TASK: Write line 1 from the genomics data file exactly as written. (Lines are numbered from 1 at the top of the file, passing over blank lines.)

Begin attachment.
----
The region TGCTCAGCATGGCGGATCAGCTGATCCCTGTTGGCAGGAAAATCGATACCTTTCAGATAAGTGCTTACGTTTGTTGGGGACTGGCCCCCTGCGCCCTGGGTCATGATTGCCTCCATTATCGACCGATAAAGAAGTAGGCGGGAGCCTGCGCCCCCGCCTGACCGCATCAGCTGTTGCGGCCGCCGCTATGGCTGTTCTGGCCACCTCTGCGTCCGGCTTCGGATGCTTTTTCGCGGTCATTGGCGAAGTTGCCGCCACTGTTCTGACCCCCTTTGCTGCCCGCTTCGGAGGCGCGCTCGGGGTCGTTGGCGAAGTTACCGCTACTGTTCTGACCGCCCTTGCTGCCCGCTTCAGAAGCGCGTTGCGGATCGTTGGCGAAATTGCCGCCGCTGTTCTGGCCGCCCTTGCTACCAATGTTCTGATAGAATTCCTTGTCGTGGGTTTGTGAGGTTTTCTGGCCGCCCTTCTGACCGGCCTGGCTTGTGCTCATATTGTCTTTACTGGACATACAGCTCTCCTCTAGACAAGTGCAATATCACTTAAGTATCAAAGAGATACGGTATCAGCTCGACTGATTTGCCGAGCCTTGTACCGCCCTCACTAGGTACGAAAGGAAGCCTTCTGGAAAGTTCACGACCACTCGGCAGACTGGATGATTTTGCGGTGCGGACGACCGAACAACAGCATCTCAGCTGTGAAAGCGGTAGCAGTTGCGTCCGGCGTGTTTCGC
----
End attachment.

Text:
The region TGCTCAGCATGGCGGATCAGCTGATCCCTGTTGGCAGGAAAATCGATACCTTTCAGATAAGTGCTTACGTTTGTTGGGGACTGGCCCCCTGCGCCCTGGGTCATGATTGCCTCCATTATCGACCGATAAAGAAGTAGGCGGGAGCCTGCGCCCCCGCCTGACCGCATCAGCTGTTGCGGCCGCCGCTATGGCTGTTCTGGCCACCTCTGCGTCCGGCTTCGGATGCTTTTTCGCGGTCATTGGCGAAGTTGCCGCCACTGTTCTGACCCCCTTTGCTGCCCGCTTCGGAGGCGCGCTCGGGGTCGTTGGCGAAGTTACCGCTACTGTTCTGACCGCCCTTGCTGCCCGCTTCAGAAGCGCGTTGCGGATCGTTGGCGAAATTGCCGCCGCTGTTCTGGCCGCCCTTGCTACCAATGTTCTGATAGAATTCCTTGTCGTGGGTTTGTGAGGTTTTCTGGCCGCCCTTCTGACCGGCCTGGCTTGTGCTCATATTGTCTTTACTGGACATACAGCTCTCCTCTAGACAAGTGCAATATCACTTAAGTATCAAAGAGATACGGTATCAGCTCGACTGATTTGCCGAGCCTTGTACCGCCCTCACTAGGTACGAAAGGAAGCCTTCTGGAAAGTTCACGACCACTCGGCAGACTGGATGATTTTGCGGTGCGGACGACCGAACAACAGCATCTCAGCTGTGAAAGCGGTAGCAGTTGCGTCCGGCGTGTTTCGC